The Short Story Publishing Timeline

Photo by Lucian Alexe on Unsplash

Finishing the story

The first step is finishing the story. Not just finishing, but finalizing. It should be edited, polished, and proofread. Short stories are not published on spec. You cannot just pitch an idea. You cannot send a rough draft and hope for developmental editing. The most you will get is line-editing, and not always that.

Have your story finished and then ready to go.

Prepping your submission

So the story is ready, but that’s not the only thing you need to submit your story in literary markets. In most cases you’ll need a cover letter, even if it is just a short spiel you plop into the body of your email or copy-and-paste into a box on a submission form. Once you have a standard cover letter, the hard work is done and you can use it again and again, updating and tweaking as need be to fit submission guidelines.

Additionally, some literary markets ask for your author bio from the get go. It’s nice to have one prepared and ready to go when the submission process starts. Again, this is something that will be tweaked over time as your life and writing achievements change, but having one to start with is a good idea.

Searching for literary markets

The first real step in the short story submission process once all the prep work is done is the search for viable literary markets (literary magazines, anthologies, contests, and the like).

It can be overwhelming and intimidating. Thankfully, free tools like the Submission Grinder, writer resource websites like Newspages.com, and writer friendly email lists exist to help with the search.

Once you find the literary markets, you must choose which ones you should send your stories to. Of course, first your story must fit the submission guidelines of length, genre, and open/closed submission times.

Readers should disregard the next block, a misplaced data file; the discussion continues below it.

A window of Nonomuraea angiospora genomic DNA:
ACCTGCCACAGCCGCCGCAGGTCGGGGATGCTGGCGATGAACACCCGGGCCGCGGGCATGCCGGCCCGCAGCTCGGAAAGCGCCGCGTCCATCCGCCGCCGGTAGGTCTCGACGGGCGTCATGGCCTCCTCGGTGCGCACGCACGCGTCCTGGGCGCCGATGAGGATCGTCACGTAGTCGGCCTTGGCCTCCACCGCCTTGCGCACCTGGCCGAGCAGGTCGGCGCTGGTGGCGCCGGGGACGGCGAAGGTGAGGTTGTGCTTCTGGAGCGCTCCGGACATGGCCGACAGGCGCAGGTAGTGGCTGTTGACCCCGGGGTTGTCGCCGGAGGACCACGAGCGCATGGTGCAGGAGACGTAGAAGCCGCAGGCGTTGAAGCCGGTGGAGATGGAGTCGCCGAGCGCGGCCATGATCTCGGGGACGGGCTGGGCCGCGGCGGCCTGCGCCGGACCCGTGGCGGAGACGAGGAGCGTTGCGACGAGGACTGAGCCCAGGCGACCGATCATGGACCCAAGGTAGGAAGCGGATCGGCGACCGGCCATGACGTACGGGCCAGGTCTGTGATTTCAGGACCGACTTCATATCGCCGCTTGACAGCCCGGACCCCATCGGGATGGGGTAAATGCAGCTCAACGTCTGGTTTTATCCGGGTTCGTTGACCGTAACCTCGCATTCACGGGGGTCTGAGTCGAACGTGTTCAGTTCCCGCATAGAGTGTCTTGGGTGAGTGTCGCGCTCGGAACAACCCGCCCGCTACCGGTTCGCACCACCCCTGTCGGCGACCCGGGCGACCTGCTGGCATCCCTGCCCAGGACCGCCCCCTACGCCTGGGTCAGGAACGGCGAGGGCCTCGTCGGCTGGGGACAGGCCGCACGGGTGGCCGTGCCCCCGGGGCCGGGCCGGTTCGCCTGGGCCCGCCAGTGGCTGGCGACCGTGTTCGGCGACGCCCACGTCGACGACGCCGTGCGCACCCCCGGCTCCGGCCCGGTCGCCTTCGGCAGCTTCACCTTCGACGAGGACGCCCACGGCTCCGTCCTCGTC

After that, you can submit blindly, throwing darts and hoping for a bull’s eye. Or you can use a bit of strategy, figuring out if you are prioritizing prestige, payment, fast responses, and/or publication chances (among other factors), and using those priorities to guide you.

Submitting stories

Submitting short stories to consideration for literary markets can be a trying process. There is the emotional component where you put something you worked hard on out to be judged. There is the time component where you have to wait long stretches for editors to reply to you. There is the busywork component of going through the process over and over and over again. And if you’ve never done it before, you maybe not be sure what to expect.

But if you have submitted short stories before and are looking to up your submission game, there are some tips and tricks that can help your productivity, your regularity, and your publication chances.

Some are surprisingly obvious while being surprisingly effective: build up a regular and routine submission habit. More submissions equals more chances. More regular means not missed out on time-limited chances.

Others are statistical. Look out for new magazines where people aren’t submitting yet. Look out for themed issues that narrow the submission pool. Look out for magazines that target certain demographics of writers that you are part of (women-only, student-only, geographically specific to be a few of many examples).

One way or the other, you can refine your submission game for a more effective way.

Keeping track of submissions